I know I have purchased cars simply based upon where I ended up after not being happy with the way I was treated at other lots. Then it was based upon more than a single visit. In an economy where people are really hopeful of business and eager to have that customer walk in the door who wants to spend money with them, one might expect a little bit more effort. At the same time one visit may not be enough to determine how a bike shop will treat you.

I am spoiled by my local bike shop. I've been working with them for 20 years and they have sponsored my teams and other programs. When I walk in the door I get pretty much what I want. Yet if there is another customer who walks in after me with questions I always turn The the staff loose to help a new customer. My needs are not urgent and when they are these guys are right on it so I can stand aside. It's not the same in another shop. I have six very strong well established shops and an REI within 7 miles and they all have a different format and expertise. I use them for different things. For service, though, I only use two, where I know the owners and the primary managers and staff, and that is where I have purchased bikes. That has taken time and energy from both sides.
 

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Discussion Starter · #3 ·
Nah, he wasn't fulfilling someone's order. He went to the Trek website to show me some models that he didn't have in stock. When I asked him about shoes, he pointed up to the boxes and said, "They're up there. They cost $90." I couldn't tell the brand or model from where I was standing, so I walked over there to try and see, and he just started helping someone else.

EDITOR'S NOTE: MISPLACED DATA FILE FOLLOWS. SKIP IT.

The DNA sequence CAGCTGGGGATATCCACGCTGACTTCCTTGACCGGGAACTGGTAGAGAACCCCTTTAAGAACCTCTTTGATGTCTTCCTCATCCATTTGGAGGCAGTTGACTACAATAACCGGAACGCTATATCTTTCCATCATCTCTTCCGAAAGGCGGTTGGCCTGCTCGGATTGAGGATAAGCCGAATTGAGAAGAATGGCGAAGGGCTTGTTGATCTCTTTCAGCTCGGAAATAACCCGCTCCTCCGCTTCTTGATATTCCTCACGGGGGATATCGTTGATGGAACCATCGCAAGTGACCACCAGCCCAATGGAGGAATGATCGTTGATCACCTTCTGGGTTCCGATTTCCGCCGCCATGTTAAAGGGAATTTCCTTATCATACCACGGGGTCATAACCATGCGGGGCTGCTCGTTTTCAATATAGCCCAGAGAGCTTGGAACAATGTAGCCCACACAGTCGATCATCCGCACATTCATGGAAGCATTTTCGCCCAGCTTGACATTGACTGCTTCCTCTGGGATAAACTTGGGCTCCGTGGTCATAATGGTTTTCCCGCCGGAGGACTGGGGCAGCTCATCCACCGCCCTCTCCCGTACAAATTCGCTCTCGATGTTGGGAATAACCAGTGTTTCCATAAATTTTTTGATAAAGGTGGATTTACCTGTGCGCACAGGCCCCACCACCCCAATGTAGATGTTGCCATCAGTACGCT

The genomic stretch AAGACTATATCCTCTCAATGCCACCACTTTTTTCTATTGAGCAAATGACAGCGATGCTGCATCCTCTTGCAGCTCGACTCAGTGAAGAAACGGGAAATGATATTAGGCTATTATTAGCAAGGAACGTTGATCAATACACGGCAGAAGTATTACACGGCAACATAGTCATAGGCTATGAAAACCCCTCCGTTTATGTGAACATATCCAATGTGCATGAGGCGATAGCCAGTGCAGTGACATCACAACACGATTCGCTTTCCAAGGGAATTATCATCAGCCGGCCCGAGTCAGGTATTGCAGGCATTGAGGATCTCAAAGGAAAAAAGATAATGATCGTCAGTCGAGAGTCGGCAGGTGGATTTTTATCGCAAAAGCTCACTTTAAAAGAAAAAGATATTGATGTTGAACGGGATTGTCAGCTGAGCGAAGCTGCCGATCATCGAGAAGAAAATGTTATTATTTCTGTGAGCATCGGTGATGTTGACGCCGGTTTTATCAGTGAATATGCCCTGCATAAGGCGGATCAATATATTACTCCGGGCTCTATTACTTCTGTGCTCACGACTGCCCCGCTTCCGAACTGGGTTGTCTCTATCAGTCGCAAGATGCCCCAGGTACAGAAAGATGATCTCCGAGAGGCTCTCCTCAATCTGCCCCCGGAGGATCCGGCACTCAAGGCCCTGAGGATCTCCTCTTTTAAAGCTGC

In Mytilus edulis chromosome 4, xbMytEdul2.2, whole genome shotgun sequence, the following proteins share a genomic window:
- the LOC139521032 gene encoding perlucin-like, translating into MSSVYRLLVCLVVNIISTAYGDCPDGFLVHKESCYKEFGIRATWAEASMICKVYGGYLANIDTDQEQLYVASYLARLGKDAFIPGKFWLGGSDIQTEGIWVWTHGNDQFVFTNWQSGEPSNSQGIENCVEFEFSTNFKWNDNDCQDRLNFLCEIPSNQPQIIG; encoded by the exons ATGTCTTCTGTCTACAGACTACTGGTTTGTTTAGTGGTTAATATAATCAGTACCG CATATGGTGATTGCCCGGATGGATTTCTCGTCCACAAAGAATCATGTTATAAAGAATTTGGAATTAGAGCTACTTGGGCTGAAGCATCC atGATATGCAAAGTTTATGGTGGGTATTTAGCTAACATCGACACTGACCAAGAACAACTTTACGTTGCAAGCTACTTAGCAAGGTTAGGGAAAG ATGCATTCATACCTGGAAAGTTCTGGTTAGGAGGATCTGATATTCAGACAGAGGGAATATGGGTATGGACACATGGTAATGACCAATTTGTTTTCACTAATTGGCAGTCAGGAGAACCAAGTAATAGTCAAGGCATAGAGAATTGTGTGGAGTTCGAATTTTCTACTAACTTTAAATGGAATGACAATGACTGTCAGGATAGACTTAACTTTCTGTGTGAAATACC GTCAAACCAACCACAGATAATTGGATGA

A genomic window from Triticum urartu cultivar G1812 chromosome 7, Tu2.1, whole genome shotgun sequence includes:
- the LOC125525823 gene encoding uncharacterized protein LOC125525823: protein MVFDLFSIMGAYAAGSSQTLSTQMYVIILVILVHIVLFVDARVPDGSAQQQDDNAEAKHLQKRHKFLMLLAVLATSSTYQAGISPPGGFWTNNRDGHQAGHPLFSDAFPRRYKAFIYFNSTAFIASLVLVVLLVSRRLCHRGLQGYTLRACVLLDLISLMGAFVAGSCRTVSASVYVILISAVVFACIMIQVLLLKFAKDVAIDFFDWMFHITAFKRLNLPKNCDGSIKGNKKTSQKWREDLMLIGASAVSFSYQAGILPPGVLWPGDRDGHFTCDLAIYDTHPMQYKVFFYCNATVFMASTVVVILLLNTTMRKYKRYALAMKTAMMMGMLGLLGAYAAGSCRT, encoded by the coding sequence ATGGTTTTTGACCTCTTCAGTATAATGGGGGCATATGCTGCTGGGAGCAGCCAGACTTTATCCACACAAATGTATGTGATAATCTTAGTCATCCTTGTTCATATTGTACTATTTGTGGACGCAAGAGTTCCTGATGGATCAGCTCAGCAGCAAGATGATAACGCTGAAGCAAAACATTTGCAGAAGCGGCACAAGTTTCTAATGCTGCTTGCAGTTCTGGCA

This is not the first time I've been to any of these shops in the past 6 months, since I was shopping for my MTB in the late summer/early fall.
 

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Bloated Cubs Fan
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Garilia said:
So since I'm starting to use the 29er more for trail specific purposes I decided I needed some mtb shoes and clipless pedals, and because I am in the RPS (Research, Pondering, and Saving) phase of purchasing a road bike this has caused me to not only ramp up my online research, but also to visit some Local Bike Shops (LBS).